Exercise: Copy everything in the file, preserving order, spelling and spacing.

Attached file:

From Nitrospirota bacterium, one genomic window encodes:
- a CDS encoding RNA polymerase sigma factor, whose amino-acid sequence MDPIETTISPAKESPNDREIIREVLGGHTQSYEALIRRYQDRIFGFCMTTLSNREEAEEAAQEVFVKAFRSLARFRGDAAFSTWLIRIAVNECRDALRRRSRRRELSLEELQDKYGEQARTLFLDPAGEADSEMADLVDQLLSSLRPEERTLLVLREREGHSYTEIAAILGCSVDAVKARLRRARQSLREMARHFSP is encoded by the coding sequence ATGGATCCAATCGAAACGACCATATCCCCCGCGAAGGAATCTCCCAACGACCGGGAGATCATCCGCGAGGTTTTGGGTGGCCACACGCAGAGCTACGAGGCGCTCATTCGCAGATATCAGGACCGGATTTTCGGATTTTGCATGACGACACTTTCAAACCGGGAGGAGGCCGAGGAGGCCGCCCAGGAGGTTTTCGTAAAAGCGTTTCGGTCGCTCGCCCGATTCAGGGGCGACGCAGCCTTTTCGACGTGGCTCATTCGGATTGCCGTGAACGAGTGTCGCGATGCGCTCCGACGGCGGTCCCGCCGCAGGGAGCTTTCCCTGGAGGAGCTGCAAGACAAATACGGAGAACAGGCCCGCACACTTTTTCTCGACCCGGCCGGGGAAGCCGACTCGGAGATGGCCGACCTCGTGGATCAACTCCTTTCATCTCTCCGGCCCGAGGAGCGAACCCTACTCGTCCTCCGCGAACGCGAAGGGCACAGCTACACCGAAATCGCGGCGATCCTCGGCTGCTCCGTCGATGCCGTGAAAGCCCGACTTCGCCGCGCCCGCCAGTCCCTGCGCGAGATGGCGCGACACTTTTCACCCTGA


From Nitrospirota bacterium, one genomic window encodes:
- a CDS encoding RNA polymerase sigma factor, whose amino-acid sequence MDPIETTISPAKESPNDREIIREVLGGHTQSYEALIRRYQDRIFGFCMTTLSNREEAEEAAQEVFVKAFRSLARFRGDAAFSTWLIRIAVNECRDALRRRSRRRELSLEELQDKYGEQARTLFLDPAGEADSEMADLVDQLLSSLRPEERTLLVLREREGHSYTEIAAILGCSVDAVKARLRRARQSLREMARHFSP is encoded by the coding sequence ATGGATCCAATCGAAACGACCATATCCCCCGCGAAGGAATCTCCCAACGACCGGGAGATCATCCGCGAGGTTTTGGGTGGCCACACGCAGAGCTACGAGGCGCTCATTCGCAGATATCAGGACCGGATTTTCGGATTTTGCATGACGACACTTTCAAACCGGGAGGAGGCCGAGGAGGCCGCCCAGGAGGTTTTCGTAAAAGCGTTTCGGTCGCTCGCCCGATTCAGGGGCGACGCAGCCTTTTCGACGTGGCTCATTCGGATTGCCGTGAACGAGTGTCGCGATGCGCTCCGACGGCGGTCCCGCCGCAGGGAGCTTTCCCTGGAGGAGCTGCAAGACAAATACGGAGAACAGGCCCGCACACTTTTTCTCGACCCGGCCGGGGAAGCCGACTCGGAGATGGCCGACCTCGTGGATCAACTCCTTTCATCTCTCCGGCCCGAGGAGCGAACCCTACTCGTCCTCCGCGAACGCGAAGGGCACAGCTACACCGAAATCGCGGCGATCCTCGGCTGCTCCGTCGATGCCGTGAAAGCCCGACTTCGCCGCGCCCGCCAGTCCCTGCGCGAGATGGCGCGACACTTTTCACCCTGA